Knee Ligament Tear? Signs, Symptoms and Next Steps

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The knee is the most commonly injured joint in the human body. As your largest joint, everyday wear and tear can easily cause you discomfort. The causes of knee injuries range from simple trips or falls that heal in a few days, to larger accidents, which may require surgery or months of therapy to recover from.

The Most Common Types of Knee Injuries

  • Sprains and strains
  • Bruises and abrasions
  • Cuts and punctures
  • Dislocations
  • Fractures

Sprains and Strains

Let’s look at sprains and strains to the ligaments in our knee. Sprains and strains account for almost half of all injuries to the knee joint. Sprains are the stretching or tearing of ligaments (the tough bands of tissue that connect two bones together in your joints). Strains on the other hand, are the stretching or tearing of muscles or tendons (the tissues that connect muscles to bones). Next, we’ll focus on sprains to ligaments in the knee.

Ligaments – ACL, MCL, PCL

There are four ligaments around the knee joint. These ligaments help support and stabilize the joint in a variety of different ways. Three of the most common types of knee injuries (shown in the diagram below) include sprains to the Anterior Cruciate Ligament (ACL), Medial Collateral Ligament (MCL), and Posterior Cruciate Ligament (PCL).

Causes of Injury

diagram human knee-ACL-PCL-MCLLet’s look at the most common causes of injury to your ACL, MCL, and PCL. You can sprain your ligaments in a variety of ways, but each sprain has a common cause of injury.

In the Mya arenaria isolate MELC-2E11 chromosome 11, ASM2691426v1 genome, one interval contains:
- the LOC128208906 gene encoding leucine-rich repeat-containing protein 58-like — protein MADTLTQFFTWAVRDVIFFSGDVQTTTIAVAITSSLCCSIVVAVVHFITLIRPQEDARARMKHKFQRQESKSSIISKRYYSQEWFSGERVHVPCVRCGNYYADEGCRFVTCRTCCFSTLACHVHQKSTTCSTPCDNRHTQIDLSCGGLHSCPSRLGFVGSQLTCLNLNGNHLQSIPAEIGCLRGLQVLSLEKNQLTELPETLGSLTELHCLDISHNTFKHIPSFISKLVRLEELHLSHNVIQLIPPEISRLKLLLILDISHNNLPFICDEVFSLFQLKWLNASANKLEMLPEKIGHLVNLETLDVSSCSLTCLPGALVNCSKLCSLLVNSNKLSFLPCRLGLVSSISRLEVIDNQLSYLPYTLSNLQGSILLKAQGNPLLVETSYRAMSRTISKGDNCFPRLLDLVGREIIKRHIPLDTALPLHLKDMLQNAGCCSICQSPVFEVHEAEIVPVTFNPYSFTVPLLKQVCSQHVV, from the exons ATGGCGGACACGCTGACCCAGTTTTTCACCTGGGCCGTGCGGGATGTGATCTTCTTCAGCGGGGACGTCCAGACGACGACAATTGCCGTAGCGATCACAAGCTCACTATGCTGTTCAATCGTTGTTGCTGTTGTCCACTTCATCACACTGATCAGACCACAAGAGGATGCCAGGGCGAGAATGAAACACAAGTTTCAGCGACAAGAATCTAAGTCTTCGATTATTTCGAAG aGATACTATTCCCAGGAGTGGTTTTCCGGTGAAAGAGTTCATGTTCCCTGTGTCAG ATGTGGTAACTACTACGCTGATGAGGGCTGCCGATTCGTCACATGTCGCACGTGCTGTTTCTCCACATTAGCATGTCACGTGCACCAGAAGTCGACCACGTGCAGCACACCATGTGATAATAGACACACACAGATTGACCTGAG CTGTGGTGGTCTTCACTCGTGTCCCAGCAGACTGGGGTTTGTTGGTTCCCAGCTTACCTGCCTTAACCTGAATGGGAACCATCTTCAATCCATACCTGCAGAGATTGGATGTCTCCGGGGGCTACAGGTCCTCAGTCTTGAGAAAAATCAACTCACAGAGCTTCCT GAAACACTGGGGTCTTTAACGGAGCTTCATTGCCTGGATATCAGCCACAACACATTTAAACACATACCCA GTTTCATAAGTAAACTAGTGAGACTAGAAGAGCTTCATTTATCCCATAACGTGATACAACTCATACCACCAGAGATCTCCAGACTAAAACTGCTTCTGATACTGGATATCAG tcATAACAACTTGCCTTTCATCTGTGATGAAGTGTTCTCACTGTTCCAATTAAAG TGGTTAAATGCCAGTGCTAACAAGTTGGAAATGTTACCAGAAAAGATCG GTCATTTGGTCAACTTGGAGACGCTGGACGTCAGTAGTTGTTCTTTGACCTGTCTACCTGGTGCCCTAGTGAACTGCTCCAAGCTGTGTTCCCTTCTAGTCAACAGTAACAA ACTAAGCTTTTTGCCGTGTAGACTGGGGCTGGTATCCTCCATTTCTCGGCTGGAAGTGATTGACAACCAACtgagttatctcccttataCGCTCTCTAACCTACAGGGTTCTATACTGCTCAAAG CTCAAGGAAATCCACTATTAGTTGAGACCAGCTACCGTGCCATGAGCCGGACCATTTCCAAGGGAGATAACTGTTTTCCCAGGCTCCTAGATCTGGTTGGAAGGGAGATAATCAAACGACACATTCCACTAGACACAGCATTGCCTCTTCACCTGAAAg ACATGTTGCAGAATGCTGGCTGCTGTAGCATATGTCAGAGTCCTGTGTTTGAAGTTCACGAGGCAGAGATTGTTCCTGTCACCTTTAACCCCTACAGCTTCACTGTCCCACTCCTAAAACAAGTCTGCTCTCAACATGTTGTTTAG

• ACL – most commonly injured while stopping, slowing down, or changing directing suddenly.
  • MCL – when you twist your knee or get a blow to the outside of your knee. An example of this kind of blow would be if someone hit you on the outside of your knee with a hockey stick.
  • PCL – when a major force goes through the top of your shin pushing the knee backwards, like when you trip, fall down the stairs and land on your shin.

Not sure what type of strain or sprain you might have? Check out the signs and symptoms!

Possible Sprain



Popping noise on impact or initial tear, swelling, pain or tenderness along the joint, loss of mobility, difficulty walking


Swelling, pain on the inside of the knee, trouble bending and extending the knee, instability.


Knee pain, swelling, instability, difficulty with activities with bending the knee


Treatment for many knee injuries, including sprains and strains, starts with RICE: Rest, Ice, Compression, and Elevation. This will help take some immediate pressure and pain away from the knee.

Check out these RICE Tips:

knee injury RICE
  • Rest – Rest will help your body recover faster by taking pressure off the injury. If injured, stop activity as soon as possible and avoid putting weight on your injured knee.
  • Ice – Icing an injury can help reduce inflammation. Remember to wrap a cold compress, ice, or frozen peas in a thin towel. Never apply ice directly to your skin or leave ice on an injury for more than 20 minutes since this could cause frostbite or skin damage. A good rule of thumb is to apply ice for 15 minutes and then leave ice off long enough for your skin to re-warm.
  • Compression – Compression helps reduce swelling in the knee. Not sure how to compress your injury? An easy solution is to wrap a tensor bandage around your knee.
  • Elevation – Elevating the knee can also help to reduce swelling. Keeping your knee raised above the heart is the most effective. If you’re lying on the couch or in bed, prop your knee up on a few pillows.

Follow Up

Following RICE, you should see your doctor or physiotherapist to help determine the best course of treatment for your injury. You may need surgery, but most injuries will at least require a rehabilitation program. Your doctor or physiotherapist can design a program for you that will help you regain strength and mobility in your knee. It’s important to follow your health care professional’s instructions carefully to avoid re-injury and to help get you back on your feet again as soon as possible!

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By Rebecca Lyons

Rebecca Lyons is a fitness instructor and personal trainer from Halifax, Nova Scotia.

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